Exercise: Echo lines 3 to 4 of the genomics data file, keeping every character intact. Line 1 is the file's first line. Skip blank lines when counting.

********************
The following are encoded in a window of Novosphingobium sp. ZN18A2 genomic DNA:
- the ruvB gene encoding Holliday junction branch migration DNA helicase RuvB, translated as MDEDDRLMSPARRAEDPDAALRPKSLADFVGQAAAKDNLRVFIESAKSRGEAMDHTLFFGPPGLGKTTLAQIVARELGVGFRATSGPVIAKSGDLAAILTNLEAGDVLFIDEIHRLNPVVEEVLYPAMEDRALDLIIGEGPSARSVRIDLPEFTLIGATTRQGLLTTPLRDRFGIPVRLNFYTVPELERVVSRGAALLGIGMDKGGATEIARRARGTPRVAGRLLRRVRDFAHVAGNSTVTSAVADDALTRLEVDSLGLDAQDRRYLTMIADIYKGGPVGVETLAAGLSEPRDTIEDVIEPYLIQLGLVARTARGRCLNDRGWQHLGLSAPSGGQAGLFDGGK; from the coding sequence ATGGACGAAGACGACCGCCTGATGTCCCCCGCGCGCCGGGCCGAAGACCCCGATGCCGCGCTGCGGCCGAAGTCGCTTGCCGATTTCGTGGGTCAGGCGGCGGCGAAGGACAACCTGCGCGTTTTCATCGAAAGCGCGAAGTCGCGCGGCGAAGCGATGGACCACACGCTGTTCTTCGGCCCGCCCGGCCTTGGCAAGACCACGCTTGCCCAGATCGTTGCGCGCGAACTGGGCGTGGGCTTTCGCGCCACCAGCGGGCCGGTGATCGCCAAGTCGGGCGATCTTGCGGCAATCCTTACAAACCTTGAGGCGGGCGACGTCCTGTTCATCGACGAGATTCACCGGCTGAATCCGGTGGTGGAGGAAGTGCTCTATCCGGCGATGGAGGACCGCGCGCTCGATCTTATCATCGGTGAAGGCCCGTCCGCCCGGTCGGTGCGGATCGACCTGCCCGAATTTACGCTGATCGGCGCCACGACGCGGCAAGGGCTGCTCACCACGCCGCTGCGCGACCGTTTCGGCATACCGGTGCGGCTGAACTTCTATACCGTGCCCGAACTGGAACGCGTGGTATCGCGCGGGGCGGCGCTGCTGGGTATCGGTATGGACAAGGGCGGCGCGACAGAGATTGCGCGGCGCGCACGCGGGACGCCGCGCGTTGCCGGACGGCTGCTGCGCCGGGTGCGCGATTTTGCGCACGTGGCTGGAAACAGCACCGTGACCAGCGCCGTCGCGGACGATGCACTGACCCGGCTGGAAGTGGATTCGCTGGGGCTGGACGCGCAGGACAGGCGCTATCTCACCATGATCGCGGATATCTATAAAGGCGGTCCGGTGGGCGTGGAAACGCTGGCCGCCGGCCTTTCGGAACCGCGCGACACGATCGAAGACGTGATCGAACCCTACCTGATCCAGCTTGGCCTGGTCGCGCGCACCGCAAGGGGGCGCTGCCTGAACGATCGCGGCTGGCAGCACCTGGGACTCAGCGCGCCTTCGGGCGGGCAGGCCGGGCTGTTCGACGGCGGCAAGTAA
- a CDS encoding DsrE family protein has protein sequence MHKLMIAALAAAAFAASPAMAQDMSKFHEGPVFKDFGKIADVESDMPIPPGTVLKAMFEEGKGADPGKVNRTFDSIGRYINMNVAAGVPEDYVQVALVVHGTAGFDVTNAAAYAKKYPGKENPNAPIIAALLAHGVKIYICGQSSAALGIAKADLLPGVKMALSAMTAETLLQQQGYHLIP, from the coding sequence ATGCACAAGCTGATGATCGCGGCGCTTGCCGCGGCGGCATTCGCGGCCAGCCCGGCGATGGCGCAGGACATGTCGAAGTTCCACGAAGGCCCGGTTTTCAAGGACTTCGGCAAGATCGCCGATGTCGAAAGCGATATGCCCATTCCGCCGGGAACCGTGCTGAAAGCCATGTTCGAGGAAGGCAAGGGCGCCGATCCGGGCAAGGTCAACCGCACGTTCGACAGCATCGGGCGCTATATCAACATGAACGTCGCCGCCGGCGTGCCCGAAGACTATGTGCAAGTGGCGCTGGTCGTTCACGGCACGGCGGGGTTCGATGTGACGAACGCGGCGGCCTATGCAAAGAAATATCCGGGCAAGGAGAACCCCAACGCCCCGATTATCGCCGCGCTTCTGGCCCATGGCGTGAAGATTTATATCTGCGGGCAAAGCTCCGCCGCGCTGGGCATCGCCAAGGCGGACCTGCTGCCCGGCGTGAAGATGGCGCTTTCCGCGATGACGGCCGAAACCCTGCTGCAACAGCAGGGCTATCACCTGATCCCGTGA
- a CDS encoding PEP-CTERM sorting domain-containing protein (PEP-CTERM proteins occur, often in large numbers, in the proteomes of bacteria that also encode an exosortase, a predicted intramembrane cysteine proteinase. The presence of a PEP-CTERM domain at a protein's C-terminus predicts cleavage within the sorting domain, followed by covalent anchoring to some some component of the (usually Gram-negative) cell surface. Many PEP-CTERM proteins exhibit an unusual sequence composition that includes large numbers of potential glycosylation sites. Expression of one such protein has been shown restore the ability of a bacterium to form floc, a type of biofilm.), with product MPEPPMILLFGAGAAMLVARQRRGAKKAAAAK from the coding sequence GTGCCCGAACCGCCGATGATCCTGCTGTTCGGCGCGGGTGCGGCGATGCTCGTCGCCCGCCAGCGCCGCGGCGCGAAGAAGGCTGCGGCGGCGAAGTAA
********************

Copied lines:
- a CDS encoding DsrE family protein has protein sequence MHKLMIAALAAAAFAASPAMAQDMSKFHEGPVFKDFGKIADVESDMPIPPGTVLKAMFEEGKGADPGKVNRTFDSIGRYINMNVAAGVPEDYVQVALVVHGTAGFDVTNAAAYAKKYPGKENPNAPIIAALLAHGVKIYICGQSSAALGIAKADLLPGVKMALSAMTAETLLQQQGYHLIP, from the coding sequence ATGCACAAGCTGATGATCGCGGCGCTTGCCGCGGCGGCATTCGCGGCCAGCCCGGCGATGGCGCAGGACATGTCGAAGTTCCACGAAGGCCCGGTTTTCAAGGACTTCGGCAAGATCGCCGATGTCGAAAGCGATATGCCCATTCCGCCGGGAACCGTGCTGAAAGCCATGTTCGAGGAAGGCAAGGGCGCCGATCCGGGCAAGGTCAACCGCACGTTCGACAGCATCGGGCGCTATATCAACATGAACGTCGCCGCCGGCGTGCCCGAAGACTATGTGCAAGTGGCGCTGGTCGTTCACGGCACGGCGGGGTTCGATGTGACGAACGCGGCGGCCTATGCAAAGAAATATCCGGGCAAGGAGAACCCCAACGCCCCGATTATCGCCGCGCTTCTGGCCCATGGCGTGAAGATTTATATCTGCGGGCAAAGCTCCGCCGCGCTGGGCATCGCCAAGGCGGACCTGCTGCCCGGCGTGAAGATGGCGCTTTCCGCGATGACGGCCGAAACCCTGCTGCAACAGCAGGGCTATCACCTGATCCCGTGA
- a CDS encoding PEP-CTERM sorting domain-containing protein (PEP-CTERM proteins occur, often in large numbers, in the proteomes of bacteria that also encode an exosortase, a predicted intramembrane cysteine proteinase. The presence of a PEP-CTERM domain at a protein's C-terminus predicts cleavage within the sorting domain, followed by covalent anchoring to some some component of the (usually Gram-negative) cell surface. Many PEP-CTERM proteins exhibit an unusual sequence composition that includes large numbers of potential glycosylation sites. Expression of one such protein has been shown restore the ability of a bacterium to form floc, a type of biofilm.), with product MPEPPMILLFGAGAAMLVARQRRGAKKAAAAK from the coding sequence GTGCCCGAACCGCCGATGATCCTGCTGTTCGGCGCGGGTGCGGCGATGCTCGTCGCCCGCCAGCGCCGCGGCGCGAAGAAGGCTGCGGCGGCGAAGTAA